local task

The use of the local task changes the immutability of the ANT properties and makes them variables under the following conditions:

  • the properties that are defined at project or target level, outside of any <local> task are immutable, as of the standard ANT contract.
  • any properties that are defined or assigned nested between <local> and </local> become variable.
  • the nested <local> tasks form a stack of environments that bind properties to values. At any moment of the execution of the ModelAnt script, the top of the environments stack is set by the current most nested <local>.
  • within <local> visible are all properties defined in an outer <local> or outside any <local>, i.e. global properties, but
    • defining a new property binds it in the environment at the top of the environments stack. When leaving the deepest <local> environment, the locally defined properties are just forgotten, i.e. the top of the environments stack is just removed from the stack.
    • defining a property with a name from an outer environment hides it locally and defines a new property in the current deepest <local>
    • the values of the properties in <local> environments could be overridden, thus way making the properties¬† variable
  • within <local> each thread running the script receives its own thread-specific environment stack.
  • the <local> tasks allows setting the name of a local property whose value to be transferred to the outer environment when leaving the nested one, no matter if the outer environment is the global one or it is a local one, no matter if there is already a property with the same name or not.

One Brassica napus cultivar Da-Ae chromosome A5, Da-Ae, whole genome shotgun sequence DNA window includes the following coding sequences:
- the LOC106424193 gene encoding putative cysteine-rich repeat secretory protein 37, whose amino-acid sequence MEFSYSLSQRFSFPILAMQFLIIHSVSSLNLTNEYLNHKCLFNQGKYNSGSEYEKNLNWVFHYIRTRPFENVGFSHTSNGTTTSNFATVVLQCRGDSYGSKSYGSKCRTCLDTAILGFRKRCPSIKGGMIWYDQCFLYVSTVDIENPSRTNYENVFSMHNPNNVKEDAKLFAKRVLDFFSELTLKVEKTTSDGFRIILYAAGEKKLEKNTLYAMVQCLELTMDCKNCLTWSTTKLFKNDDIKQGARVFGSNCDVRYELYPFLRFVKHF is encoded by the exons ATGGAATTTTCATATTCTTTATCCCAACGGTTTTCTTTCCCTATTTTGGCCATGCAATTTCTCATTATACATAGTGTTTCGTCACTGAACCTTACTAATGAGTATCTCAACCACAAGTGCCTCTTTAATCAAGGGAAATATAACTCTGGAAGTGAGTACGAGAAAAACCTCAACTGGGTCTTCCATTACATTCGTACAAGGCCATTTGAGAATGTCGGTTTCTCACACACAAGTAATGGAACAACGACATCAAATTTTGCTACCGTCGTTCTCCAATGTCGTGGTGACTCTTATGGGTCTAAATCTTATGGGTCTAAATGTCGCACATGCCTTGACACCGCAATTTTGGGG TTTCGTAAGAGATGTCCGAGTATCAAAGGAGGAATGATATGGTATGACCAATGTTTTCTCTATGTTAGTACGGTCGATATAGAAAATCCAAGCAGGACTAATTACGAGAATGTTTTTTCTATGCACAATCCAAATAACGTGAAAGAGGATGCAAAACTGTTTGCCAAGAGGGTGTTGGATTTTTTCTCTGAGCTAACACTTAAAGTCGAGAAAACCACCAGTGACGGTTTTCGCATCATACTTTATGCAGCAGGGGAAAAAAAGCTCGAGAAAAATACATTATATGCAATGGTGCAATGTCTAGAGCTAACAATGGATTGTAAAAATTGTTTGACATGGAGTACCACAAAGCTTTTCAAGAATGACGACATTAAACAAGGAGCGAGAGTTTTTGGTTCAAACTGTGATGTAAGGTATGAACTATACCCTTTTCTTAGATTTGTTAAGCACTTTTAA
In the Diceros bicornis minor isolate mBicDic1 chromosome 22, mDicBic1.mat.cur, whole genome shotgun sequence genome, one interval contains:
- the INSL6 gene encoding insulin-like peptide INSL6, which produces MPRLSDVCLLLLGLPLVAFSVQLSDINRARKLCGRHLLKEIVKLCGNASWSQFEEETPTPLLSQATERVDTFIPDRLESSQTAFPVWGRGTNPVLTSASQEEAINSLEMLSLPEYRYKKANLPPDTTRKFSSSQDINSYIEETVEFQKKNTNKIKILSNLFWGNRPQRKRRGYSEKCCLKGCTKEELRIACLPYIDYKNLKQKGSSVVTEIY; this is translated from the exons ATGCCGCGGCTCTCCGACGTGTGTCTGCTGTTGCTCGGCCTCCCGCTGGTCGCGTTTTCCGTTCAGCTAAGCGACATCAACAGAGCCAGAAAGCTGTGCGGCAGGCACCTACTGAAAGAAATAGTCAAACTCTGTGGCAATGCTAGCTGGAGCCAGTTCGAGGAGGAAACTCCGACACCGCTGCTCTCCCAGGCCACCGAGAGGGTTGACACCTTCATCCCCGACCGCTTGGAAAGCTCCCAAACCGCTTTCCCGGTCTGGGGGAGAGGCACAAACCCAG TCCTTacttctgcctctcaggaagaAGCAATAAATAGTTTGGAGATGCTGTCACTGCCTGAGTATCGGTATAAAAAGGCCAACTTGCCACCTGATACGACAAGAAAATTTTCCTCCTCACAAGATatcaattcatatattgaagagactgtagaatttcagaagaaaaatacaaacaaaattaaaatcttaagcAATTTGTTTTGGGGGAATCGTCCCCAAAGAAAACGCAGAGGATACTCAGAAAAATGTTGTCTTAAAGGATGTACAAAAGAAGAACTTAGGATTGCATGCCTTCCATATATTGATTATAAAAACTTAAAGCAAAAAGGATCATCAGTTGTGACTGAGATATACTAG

The following examples use the assertion macros from assert.xml library from util package.
Example 1:
Once set, the global properties cannot change their values:

<property name="prop" value="value"/>
<assert.equal value1="${prop}" value2="value"/>

<property name=”prop” value=”overwrite”/>
<assert.equal value1=”${prop}” value2=”value”/>

Example 2:
In nested <local> environments the properties from the outer or global environments are inherited

<property name="prop" value="value"/>
<local>
<assert.equal value1="${prop}" value2="value"/>
</local>

Example 3:
In <local> environments the properties become variable and their properties can be changed.

<local>
<property name="prop" value="value"/>
<assert.equal value1="${prop}" value2="value"/>
<property name="prop" value="overwrite"/>
<assert.equal value1="${prop}" value2="overwrite"/>
</local>

Example 4:
After leaving a nested <local> environment the properties restore their values / no values as they were immediately before entering that <local> environment.

<property name="prop" value="original"/>
<assert.equal value1="${prop}" value2="original"/>
<local>
<property name="prop" value="overwrite"/>
<assert.equal value1="${prop}" value2="overwrite"/>
</local>
<assert.equal value1="${prop}" value2="original"/>

Example 5:
Properties from outer environments can be mixed in expressions

<property name="env1" value="1"/>
<local>
<property name="env2" value="2"/>
<local>
<property name="env3" value="3"/>
<assert.equal value1="${env1}" value2="1"/>
<assert.equal value1="${env2}" value2="2"/>
<assert.equal value1="${env3}" value2="3"/>
</local>
<assert.equal value1="${env1}" value2="1"/>
<assert.equal value1="${env2}" value2="2"/>
<assert.not.defined name="env3"/>
</local>
<assert.equal value1="${env1}" value2="1"/>
<assert.not.defined name="env2"/>
<assert.not.defined name="env3"/>

Example 6:
The properties in the LOCAL environments become VARIABLES

<local>
<property name="to.overwrite" value="original"/>
<assert.equal value1="${to.overwrite}" value2="original"/>

<property name=”to.overwrite” value=”changed”/>
<assert.equal value1=”${to.overwrite}” value2=”changed”/>
</local>

Example 7:
The value of one of the properties from the local environment can be transferred to the outer environment

<local name="prop">
<assert.equal value1="${prop}" value2="value"/>

<property name=”prop” value=”changed”/>
<assert.equal value1=”${prop}” value2=”changed”/>
</local>
<assert.equal value1=”${prop}” value2=”changed”/>

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